Explore the words cloud of the WO for solar fuels project. It provides you a very rough idea of what is the project "WO for solar fuels" about.
The following table provides information about the project.
IMPERIAL COLLEGE OF SCIENCE TECHNOLOGY AND MEDICINE
|Coordinator Country||United Kingdom [UK]|
|Total cost||183˙454 €|
|EC max contribution||183˙454 € (100%)|
1. H2020-EU.1.3.2. (Nurturing excellence by means of cross-border and cross-sector mobility)
|Duration (year-month-day)||from 2015-05-01 to 2017-04-30|
Take a look of project's partnership.
|1||IMPERIAL COLLEGE OF SCIENCE TECHNOLOGY AND MEDICINE||UK (LONDON)||coordinator||183˙454.00|
One of the biggest challenges of our society is the need to find a renewable, clean, easily storable and transportable energy source. Hydrogen and other solar fuels (e.g. methanol or formaldehyde) have been appointed as one of the future energy vectors. Having natural photosynthesis as inspiration, we can develop a device capable to split water using sunlight, obtaining oxygen and hydrogen. Although rapid progress is being made in the preparation of nanostructured electrodes that use visible light for fuel synthesis (including H2 evolution and CO2 reduction), their efficiency still remains modest due to slow catalytic function, the multi-electron requirements and the loss in efficiency due to electron (e-)/hole (h) recombination. We aim to address these limitations by functionalising semiconductors with molecular catalysts for water oxidation, designed to achieve unidirectional charge separation and capable of accumulating multiple oxidations. This project involves the complete characterisation of the electron processes taking place within the photoanode using time resolved spectroscopic and electrochemical techniques. Through iterative design-evaluation-feedback we aim to identify the key limiting factors and model general rules to enhance the performance of photoanodes. Ultimately, the photoanodes will be assembled with a functional cathode to build a complete photoelectrochemical cell for solar fuel generation.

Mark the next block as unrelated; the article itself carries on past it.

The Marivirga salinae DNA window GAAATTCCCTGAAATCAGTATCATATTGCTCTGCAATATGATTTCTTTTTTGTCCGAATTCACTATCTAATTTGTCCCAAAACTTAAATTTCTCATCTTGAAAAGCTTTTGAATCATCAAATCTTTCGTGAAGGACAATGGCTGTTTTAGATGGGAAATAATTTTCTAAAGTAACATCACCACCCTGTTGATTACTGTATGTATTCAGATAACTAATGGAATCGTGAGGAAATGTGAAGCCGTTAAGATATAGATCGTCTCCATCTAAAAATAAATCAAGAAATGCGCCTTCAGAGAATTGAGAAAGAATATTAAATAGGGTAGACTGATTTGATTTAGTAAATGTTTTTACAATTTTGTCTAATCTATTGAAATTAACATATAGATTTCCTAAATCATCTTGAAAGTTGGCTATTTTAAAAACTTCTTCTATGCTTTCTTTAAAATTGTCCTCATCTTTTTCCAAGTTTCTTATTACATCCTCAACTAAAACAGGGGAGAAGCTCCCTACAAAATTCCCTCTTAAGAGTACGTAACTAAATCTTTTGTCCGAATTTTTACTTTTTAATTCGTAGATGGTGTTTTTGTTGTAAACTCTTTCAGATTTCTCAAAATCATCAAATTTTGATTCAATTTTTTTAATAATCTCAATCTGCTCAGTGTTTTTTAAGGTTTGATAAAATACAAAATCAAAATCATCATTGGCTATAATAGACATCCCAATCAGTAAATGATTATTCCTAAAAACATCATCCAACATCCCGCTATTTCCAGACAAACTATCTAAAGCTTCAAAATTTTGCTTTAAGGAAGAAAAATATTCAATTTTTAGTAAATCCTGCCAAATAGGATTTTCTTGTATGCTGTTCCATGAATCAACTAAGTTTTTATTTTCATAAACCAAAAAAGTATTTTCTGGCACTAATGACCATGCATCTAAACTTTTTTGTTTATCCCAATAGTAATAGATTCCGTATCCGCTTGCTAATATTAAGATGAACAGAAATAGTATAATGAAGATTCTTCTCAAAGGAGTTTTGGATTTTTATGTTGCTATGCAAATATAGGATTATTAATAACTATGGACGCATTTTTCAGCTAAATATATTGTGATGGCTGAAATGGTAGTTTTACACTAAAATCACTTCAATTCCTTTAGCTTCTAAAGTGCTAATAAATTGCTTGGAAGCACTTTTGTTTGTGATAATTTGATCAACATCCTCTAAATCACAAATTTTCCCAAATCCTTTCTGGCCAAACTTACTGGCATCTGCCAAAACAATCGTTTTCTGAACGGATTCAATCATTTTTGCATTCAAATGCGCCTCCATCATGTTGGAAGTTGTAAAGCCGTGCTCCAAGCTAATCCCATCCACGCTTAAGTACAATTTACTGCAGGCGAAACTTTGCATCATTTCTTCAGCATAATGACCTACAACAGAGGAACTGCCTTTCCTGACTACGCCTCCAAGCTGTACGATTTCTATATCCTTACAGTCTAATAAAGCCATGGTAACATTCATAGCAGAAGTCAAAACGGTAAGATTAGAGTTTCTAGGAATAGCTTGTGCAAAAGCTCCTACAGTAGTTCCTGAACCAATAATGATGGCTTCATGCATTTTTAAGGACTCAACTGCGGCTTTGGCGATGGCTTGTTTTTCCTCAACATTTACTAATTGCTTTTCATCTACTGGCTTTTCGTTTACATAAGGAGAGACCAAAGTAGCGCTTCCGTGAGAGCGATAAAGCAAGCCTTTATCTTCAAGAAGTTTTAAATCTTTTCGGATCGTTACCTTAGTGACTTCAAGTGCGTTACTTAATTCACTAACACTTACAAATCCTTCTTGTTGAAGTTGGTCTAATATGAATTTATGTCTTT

|year||authors and title||journal||last update|
Ernest Pastor, Florian Le Formal, Matthew T. Mayer, S. David Tilley, Laia FrancÃ s, Camilo A. Mesa, Michael GrÃ¤tzel, James R. Durrant
Spectroelectrochemical analysis of the mechanism of (photo)electrochemical hydrogen evolution at a catalytic interface
published pages: 14280, ISSN: 2041-1723, DOI: 10.1038/ncomms14280
|Nature Communications 8||2019-07-24|
Andreas Kafizas, Laia FrancÃ s, Carlos Sotelo-Vazquez, Min Ling, Yaomin Li, Emily Glover, Liam McCafferty, Chris Blackman, Jawwad Darr, Ivan Parkin
Optimizing the Activity of Nanoneedle Structured WO 3 Photoanodes for Solar Water Splitting: Direct Synthesis via Chemical Vapor Deposition
published pages: 5983-5993, ISSN: 1932-7447, DOI: 10.1021/acs.jpcc.7b00533
|The Journal of Physical Chemistry C 121/11||2019-07-24|
Yimeng Ma, Camilo A. Mesa, Ernest Pastor, Andreas Kafizas, Laia FrancÃ s, Florian Le Formal, Stephanie R. Pendlebury, James R. Durrant
Rate Law Analysis of Water Oxidation and Hole Scavenging on a BiVO 4 Photoanode
published pages: 618-623, ISSN: 2380-8195, DOI: 10.1021/acsenergylett.6b00263
|ACS Energy Letters 1/3||2019-07-24|
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The information about "WO FOR SOLAR FUELS" are provided by the European Opendata Portal: CORDIS opendata.
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